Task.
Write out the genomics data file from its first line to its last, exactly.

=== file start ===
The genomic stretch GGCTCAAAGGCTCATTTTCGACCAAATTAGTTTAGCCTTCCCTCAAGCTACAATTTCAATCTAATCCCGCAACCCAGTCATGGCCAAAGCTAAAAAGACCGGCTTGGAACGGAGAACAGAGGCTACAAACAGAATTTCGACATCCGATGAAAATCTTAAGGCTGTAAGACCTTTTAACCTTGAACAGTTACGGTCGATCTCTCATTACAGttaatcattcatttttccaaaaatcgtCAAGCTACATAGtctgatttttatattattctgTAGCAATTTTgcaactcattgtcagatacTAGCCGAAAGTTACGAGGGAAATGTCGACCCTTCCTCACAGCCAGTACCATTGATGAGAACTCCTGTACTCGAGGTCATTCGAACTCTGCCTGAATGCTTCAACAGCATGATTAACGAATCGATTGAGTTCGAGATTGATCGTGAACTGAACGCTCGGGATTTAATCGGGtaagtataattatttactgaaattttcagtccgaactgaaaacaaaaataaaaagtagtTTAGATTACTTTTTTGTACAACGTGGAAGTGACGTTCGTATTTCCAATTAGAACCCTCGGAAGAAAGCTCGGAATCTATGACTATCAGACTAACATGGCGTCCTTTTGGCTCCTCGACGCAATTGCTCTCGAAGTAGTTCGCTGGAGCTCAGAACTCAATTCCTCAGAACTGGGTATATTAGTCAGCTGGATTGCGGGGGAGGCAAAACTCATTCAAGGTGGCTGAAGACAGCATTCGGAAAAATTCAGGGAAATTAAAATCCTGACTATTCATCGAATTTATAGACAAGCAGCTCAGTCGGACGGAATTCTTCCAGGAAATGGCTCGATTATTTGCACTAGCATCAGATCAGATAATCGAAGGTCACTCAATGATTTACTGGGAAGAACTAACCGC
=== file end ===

The genomic stretch GGCTCAAAGGCTCATTTTCGACCAAATTAGTTTAGCCTTCCCTCAAGCTACAATTTCAATCTAATCCCGCAACCCAGTCATGGCCAAAGCTAAAAAGACCGGCTTGGAACGGAGAACAGAGGCTACAAACAGAATTTCGACATCCGATGAAAATCTTAAGGCTGTAAGACCTTTTAACCTTGAACAGTTACGGTCGATCTCTCATTACAGttaatcattcatttttccaaaaatcgtCAAGCTACATAGtctgatttttatattattctgTAGCAATTTTgcaactcattgtcagatacTAGCCGAAAGTTACGAGGGAAATGTCGACCCTTCCTCACAGCCAGTACCATTGATGAGAACTCCTGTACTCGAGGTCATTCGAACTCTGCCTGAATGCTTCAACAGCATGATTAACGAATCGATTGAGTTCGAGATTGATCGTGAACTGAACGCTCGGGATTTAATCGGGtaagtataattatttactgaaattttcagtccgaactgaaaacaaaaataaaaagtagtTTAGATTACTTTTTTGTACAACGTGGAAGTGACGTTCGTATTTCCAATTAGAACCCTCGGAAGAAAGCTCGGAATCTATGACTATCAGACTAACATGGCGTCCTTTTGGCTCCTCGACGCAATTGCTCTCGAAGTAGTTCGCTGGAGCTCAGAACTCAATTCCTCAGAACTGGGTATATTAGTCAGCTGGATTGCGGGGGAGGCAAAACTCATTCAAGGTGGCTGAAGACAGCATTCGGAAAAATTCAGGGAAATTAAAATCCTGACTATTCATCGAATTTATAGACAAGCAGCTCAGTCGGACGGAATTCTTCCAGGAAATGGCTCGATTATTTGCACTAGCATCAGATCAGATAATCGAAGGTCACTCAATGATTTACTGGGAAGAACTAACCGC